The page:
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Jennifer Guerra

Jennifer is a reporter for Michigan Radio's State of Opportunity project, which looks at kids from low-income families and what it takes to get them ahead. She previously covered arts and culture for the station, and was one of the lead reporters on the award-winning education series Rebuilding Detroit Schools. Prior to working at Michigan Radio, Jennifer lived in New York where she was a producer at WFUV, an NPR station in the Bronx.

Her stories and documentaries have won numerous regional and national awards, and her work has aired on Morning Edition, All Things Considered, Marketplace and Studio 360.

Jennifer graduated from the University of Michigan and received her M.A. in broadcast journalism from Fordham University. When she's not on the radio, she and her husband are making up lyrics to songs and singing them to their adorable baby girl.  

It has been a crazy few days for Ryan Griffin, the guy behind the Read-to-a-Barber program we wrote about on the NPR Ed blog last week. He says the phone at The Fuller Cut in Ypsilanti, Mich., has been ringing nonstop since the story ran. Calls of support, yes, but also calls from reporters in Australia, England, Germany and pretty much every major market in the U.S. The story has been picked up by CBS News , ABC News and The Huffington Post , just to name a few. So I dropped by the...

Jozef Jason came to the Fuller Cut barbershop for one reason: the kid's mohawk. It's almost second-grade picture day, and he wants to look good. He hops up onto an antique swivel chair and asks his barber for the new 'do. "It's high on the top and short on the bottom, and lines that go in a diagonal line where the top is gonna be," explains the 7-year-old. Jozef came for the mohawk, but his dad, Keith Jason, chose this barbershop over all the others in Ypsilanti — a working...

There's no magical spending threshold for student success. Solutions are also complicated by the fact that children with different needs require different levels of support. To better understand those needs — and what it will cost to meet them — a state can commission what's called an "adequacy study." Most states have already done at least one. Michigan is a late-comer. Its first adequacy study is due out this month. Many times, states get back their adequacy studies and do nothing. But it's...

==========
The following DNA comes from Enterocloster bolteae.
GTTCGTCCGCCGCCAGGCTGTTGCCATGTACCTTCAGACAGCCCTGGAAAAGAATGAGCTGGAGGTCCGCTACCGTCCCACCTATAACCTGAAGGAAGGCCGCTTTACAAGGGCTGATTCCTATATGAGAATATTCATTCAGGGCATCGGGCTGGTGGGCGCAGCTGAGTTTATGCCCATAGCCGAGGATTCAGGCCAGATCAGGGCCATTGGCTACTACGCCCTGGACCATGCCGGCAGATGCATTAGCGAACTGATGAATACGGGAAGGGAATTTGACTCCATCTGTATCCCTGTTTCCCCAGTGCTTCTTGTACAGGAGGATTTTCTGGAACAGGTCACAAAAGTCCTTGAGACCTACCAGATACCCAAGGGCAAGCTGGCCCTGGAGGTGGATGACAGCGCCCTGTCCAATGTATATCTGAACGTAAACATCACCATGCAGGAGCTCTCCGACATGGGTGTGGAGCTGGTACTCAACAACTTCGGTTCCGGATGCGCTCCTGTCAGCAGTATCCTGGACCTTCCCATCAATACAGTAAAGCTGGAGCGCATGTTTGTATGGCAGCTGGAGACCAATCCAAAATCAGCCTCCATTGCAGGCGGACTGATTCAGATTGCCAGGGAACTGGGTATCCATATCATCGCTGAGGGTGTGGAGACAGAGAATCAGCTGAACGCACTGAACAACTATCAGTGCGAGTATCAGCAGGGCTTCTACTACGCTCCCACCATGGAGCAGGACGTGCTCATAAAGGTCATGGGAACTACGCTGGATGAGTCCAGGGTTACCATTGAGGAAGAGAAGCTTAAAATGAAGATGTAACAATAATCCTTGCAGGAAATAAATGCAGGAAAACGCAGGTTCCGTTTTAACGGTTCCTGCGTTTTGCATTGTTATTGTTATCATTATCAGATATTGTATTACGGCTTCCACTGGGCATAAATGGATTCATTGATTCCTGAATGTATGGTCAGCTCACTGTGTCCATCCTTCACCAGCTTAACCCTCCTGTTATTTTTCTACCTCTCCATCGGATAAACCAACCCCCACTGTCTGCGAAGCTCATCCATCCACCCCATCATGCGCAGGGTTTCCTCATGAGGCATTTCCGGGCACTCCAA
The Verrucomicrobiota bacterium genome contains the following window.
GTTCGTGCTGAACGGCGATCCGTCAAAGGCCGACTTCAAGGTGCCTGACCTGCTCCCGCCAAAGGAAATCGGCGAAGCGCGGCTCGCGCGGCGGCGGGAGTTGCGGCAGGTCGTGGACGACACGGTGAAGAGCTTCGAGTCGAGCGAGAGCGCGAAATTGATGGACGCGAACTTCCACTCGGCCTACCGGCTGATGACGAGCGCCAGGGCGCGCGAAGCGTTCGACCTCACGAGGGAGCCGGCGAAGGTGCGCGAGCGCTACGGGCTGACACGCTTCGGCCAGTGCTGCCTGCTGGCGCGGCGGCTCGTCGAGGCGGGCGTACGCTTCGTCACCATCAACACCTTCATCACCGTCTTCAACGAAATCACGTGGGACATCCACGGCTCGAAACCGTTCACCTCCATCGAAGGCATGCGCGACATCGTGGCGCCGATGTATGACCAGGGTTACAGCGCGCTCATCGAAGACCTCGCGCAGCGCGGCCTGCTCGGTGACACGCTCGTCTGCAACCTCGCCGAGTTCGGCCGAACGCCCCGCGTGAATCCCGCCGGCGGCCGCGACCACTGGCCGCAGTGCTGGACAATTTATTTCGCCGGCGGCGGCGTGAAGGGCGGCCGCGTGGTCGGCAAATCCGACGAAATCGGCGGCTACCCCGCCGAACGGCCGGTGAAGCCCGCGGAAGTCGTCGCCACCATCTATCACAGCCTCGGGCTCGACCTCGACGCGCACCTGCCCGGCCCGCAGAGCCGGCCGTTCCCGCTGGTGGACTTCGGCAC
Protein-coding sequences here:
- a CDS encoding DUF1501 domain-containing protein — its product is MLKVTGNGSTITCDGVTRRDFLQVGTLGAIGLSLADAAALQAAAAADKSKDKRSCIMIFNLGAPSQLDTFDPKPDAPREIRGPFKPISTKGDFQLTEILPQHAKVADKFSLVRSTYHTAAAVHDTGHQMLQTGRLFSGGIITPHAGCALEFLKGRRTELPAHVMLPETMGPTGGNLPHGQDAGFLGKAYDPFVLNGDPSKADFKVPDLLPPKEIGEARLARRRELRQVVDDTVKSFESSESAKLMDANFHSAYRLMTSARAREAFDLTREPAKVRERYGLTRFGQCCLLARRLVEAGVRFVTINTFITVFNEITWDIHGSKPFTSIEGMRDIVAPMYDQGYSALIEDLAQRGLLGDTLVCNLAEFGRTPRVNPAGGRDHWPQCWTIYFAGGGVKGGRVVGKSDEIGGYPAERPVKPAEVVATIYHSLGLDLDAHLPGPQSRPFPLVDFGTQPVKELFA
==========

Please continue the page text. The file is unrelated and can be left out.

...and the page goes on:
In Michigan's Upper Peninsula, Brimley is the kind of small town where the students of the month in the elementary school get full-page write-ups in the local newspaper. There's an Indian reservation just up the road, a couple bars, a gas station, a motel and that's about it. Brimley Elementary serves two groups that often struggle academically. Of the 300 students, more than half are Native American. Many come from low-income families. You might be thinking at this point that this story is...

Chris Reynolds will never forget his first day at the University of Michigan. He and his dad got up superearly and drove nine and a half hours from Sellersville, a blue-collar factory town in Pennsylvania, to Ann Arbor. "My father literally just dropped me off and then left," Reynolds says. His dad couldn't afford a hotel, so they took about an hour to unpack the car, said their goodbyes, and his dad drove off. Chris Reynolds was officially on his own. He thought he was pretty prepared. He...

In Peter Maginot's sixth-grade class, the teacher is white, but all of his students are black. They're young and they're honestly concerned that what happened to Trayvon Martin, Michael Brown and Eric Garner could happen to them. "Who can tell me the facts that we know about Mike Brown?" Maginot asks the class at Shabazz Public School Academy, an afro-centric school in Lansing, Mich. One student speaks up, "Mike Brown, he was shot and killed by a white man." Another adds, "He didn't have any...

It's final exam week for lots of college students. No doubt they're stressed right now, but once they hand in that last paper or take that last test, they're done for the semester. Pack up the suitcase and head home for the holidays. But for some college students — many of whom are former foster youth — that's not quite what happens. "I have no for-certain home, that's the thing," says Trudy Greer, a 22-year-old sophomore at Eastern Michigan University in Ypsilanti, Mich. She says she's had a...

Out-of-school suspensions are on the rise across the country , a troubling statistic when you consider being suspended just once ups a student's chances of dropping out entirely. That's why many districts are hoping to keep kids in school by trying an alternative to suspension. The "conflict-resolution room" at Ypsilanti High School in Michigan is quiet and sparse — just a small couch, some chairs and a plant. For decoration there are a few homemade posters with drawings of shooting stars and...